Grand Central Terminal reduces energy useSteam engines started wearing out their welcome by the early 20th century, because of their noxious fumes and safety hazards. But when New York City politicians tried banning them, the railroad’s board of directors saw an opportunity for promotion and profit. They decided to finance Grand Central Terminal - one of the first buildings in the world that was all electric.

More than 100 years later, Grand Central Terminal is still famous for its electricity use, but for different reasons. Today the Terminal is a world leader in energy reduction, and recently completed a four-year energy renovation project estimated to save taxpayers $2.5 million annually, the equivalent of more than ten cents for each of the Station’s 22 million annual visitors.

How to Reduce Carbon Emissions by 10,000 Tons Annually

The program started when the New York Power Authority (NYPA) contracted SourceOne, a Veolia company, to manage the design, implementation and commissioning for $25 million in infrastructure improvements. The $25 million project originated in a partnership between the MTA and the NYPA and was part of Governor Cuomo’s plan to protect the environment while strengthening the economy.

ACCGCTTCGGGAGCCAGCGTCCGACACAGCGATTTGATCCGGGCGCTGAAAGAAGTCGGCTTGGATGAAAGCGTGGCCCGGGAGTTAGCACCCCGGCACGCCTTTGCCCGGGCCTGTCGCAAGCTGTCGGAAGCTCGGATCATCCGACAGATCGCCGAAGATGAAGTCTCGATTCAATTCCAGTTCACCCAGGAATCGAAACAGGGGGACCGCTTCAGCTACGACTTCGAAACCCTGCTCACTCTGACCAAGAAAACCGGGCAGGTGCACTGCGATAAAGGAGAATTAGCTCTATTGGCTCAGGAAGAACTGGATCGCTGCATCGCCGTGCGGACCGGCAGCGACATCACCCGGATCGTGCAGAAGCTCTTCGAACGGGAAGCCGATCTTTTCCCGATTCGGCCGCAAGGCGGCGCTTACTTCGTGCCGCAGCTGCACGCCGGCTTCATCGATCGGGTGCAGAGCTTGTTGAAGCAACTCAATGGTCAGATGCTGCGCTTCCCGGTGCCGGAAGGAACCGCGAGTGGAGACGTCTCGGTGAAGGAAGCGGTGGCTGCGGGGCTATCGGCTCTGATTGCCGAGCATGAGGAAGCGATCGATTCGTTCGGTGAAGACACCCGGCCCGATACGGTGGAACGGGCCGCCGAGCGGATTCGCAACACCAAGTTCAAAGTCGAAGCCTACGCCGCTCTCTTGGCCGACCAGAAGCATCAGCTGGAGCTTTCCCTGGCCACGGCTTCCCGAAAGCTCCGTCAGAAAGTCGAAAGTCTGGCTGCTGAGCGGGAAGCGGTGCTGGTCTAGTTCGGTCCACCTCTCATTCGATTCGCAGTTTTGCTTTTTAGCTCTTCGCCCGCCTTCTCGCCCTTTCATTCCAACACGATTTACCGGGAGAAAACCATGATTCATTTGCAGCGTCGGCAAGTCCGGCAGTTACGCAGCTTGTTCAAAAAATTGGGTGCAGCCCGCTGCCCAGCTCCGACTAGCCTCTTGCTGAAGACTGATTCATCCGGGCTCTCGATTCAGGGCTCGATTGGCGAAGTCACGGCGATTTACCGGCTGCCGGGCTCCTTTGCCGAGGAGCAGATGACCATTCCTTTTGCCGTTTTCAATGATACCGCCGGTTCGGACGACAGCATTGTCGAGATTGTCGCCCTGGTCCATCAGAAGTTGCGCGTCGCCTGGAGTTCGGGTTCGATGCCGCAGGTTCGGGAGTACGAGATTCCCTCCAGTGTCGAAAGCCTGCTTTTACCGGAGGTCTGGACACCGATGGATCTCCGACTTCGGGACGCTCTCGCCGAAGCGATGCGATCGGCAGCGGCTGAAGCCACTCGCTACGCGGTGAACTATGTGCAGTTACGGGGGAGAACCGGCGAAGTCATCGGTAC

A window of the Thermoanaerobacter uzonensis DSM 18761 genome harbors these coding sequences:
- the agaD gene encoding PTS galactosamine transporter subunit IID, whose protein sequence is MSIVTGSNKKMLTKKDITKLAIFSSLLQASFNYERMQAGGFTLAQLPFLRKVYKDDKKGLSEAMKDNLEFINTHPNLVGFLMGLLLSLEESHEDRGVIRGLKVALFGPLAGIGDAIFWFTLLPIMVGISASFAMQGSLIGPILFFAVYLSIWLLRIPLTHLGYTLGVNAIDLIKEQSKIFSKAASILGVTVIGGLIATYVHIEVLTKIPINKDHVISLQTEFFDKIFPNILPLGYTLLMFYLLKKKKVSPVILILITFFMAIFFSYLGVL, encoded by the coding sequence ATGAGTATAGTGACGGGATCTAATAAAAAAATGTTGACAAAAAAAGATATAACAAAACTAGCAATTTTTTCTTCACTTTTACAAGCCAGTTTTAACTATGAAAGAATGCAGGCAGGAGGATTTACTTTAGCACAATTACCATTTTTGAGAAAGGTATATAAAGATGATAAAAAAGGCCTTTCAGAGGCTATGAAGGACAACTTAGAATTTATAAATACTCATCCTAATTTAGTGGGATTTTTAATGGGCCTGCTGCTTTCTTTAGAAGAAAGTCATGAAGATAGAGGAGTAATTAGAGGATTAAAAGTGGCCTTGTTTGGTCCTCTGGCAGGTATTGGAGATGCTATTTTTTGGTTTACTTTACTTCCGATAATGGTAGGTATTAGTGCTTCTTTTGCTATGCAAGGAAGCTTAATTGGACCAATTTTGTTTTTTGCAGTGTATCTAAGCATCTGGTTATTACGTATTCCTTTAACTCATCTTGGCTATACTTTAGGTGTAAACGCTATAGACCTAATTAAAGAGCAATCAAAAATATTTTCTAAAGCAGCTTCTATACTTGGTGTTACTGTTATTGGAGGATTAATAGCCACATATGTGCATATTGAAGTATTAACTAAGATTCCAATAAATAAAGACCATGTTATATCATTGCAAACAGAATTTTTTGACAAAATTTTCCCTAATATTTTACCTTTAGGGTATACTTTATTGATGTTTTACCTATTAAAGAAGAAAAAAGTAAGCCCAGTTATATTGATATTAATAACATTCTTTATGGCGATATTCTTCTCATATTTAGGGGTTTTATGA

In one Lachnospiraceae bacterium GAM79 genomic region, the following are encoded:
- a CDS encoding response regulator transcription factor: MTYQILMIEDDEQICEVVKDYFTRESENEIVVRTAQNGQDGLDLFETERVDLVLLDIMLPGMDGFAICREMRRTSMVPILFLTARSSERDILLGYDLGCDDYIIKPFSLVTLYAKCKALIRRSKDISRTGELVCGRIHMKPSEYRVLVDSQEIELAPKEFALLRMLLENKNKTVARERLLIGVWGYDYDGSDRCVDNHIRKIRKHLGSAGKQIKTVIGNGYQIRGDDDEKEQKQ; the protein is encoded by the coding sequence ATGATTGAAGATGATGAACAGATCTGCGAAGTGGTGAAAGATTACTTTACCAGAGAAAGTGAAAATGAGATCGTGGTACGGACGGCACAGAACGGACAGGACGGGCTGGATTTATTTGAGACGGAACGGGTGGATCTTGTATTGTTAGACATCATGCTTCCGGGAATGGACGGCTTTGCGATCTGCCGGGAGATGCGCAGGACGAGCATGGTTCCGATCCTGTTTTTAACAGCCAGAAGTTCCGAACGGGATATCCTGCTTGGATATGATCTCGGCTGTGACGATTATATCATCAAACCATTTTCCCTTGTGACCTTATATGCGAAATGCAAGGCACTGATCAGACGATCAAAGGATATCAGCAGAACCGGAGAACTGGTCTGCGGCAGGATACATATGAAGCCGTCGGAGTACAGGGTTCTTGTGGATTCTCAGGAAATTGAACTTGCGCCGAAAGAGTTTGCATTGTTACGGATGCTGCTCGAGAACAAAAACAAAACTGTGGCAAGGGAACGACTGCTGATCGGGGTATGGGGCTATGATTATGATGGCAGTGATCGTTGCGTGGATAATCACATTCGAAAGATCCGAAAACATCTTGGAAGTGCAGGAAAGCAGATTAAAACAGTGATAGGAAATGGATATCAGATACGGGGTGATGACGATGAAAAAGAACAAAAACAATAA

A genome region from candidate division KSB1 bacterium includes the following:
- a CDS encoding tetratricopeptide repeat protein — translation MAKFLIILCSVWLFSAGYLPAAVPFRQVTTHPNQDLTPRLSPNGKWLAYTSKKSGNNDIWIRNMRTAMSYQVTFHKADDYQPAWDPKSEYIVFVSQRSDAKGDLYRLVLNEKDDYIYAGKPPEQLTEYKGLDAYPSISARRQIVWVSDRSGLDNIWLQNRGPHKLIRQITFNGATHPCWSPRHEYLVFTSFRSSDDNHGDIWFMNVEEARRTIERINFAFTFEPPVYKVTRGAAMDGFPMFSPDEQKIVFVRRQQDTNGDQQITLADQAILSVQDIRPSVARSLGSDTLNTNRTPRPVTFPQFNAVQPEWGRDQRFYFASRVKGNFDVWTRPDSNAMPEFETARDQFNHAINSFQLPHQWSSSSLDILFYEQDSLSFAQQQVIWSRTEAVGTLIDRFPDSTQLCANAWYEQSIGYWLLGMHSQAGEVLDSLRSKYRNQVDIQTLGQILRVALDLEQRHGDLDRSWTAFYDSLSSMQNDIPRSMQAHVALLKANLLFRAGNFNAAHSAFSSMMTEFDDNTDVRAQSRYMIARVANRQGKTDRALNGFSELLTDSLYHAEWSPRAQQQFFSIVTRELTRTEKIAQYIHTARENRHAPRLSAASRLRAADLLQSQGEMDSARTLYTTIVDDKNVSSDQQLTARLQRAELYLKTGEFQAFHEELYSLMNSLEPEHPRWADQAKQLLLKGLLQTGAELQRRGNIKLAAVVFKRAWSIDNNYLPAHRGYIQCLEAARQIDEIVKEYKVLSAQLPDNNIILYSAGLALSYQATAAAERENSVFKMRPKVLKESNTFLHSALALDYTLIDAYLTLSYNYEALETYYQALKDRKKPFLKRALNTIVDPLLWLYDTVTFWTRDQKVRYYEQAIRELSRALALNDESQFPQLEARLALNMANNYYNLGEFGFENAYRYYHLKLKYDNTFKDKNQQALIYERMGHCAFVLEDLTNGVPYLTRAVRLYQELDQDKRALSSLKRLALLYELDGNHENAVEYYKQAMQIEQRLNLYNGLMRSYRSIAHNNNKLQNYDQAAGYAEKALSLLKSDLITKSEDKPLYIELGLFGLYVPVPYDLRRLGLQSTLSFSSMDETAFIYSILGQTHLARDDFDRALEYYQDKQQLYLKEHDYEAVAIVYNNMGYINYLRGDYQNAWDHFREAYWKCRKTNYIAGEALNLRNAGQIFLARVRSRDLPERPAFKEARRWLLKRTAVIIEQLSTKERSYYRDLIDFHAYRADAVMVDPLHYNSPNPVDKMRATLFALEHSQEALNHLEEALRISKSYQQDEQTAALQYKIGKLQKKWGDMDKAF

SourceOne was established to provide large entities with energy support and guidance. It responded with a multi-part plan:

  1. Quantify energy use with an initial energy audit;
  2. Identify relevant energy conservation measures,
  3. Manage extensive utility system upgrades to produce energy savings.

The upgrades included replacement of the Terminal’s antiquated cooling system, the installation of new cooling towers on the Terminal’s roof, and four new centrifugal chillers that can control air flow based on temperature fluctuations.

These annual savings make Grand Central Terminal the largest energy efficiency project ever completed by the New York Metropolitan Transportation Authority (MTA) and the NYPA. The project is expected to reduce the city’s yearly carbon emissions by more than 10,000 tons.

Whether a building is 100 years old or twenty, energy-saving technology continues to improve and cost-conscious owners take advantage of it by optimizing their efficiency. For more information about the energy savings available to large buildings, see the SourceOne blog.

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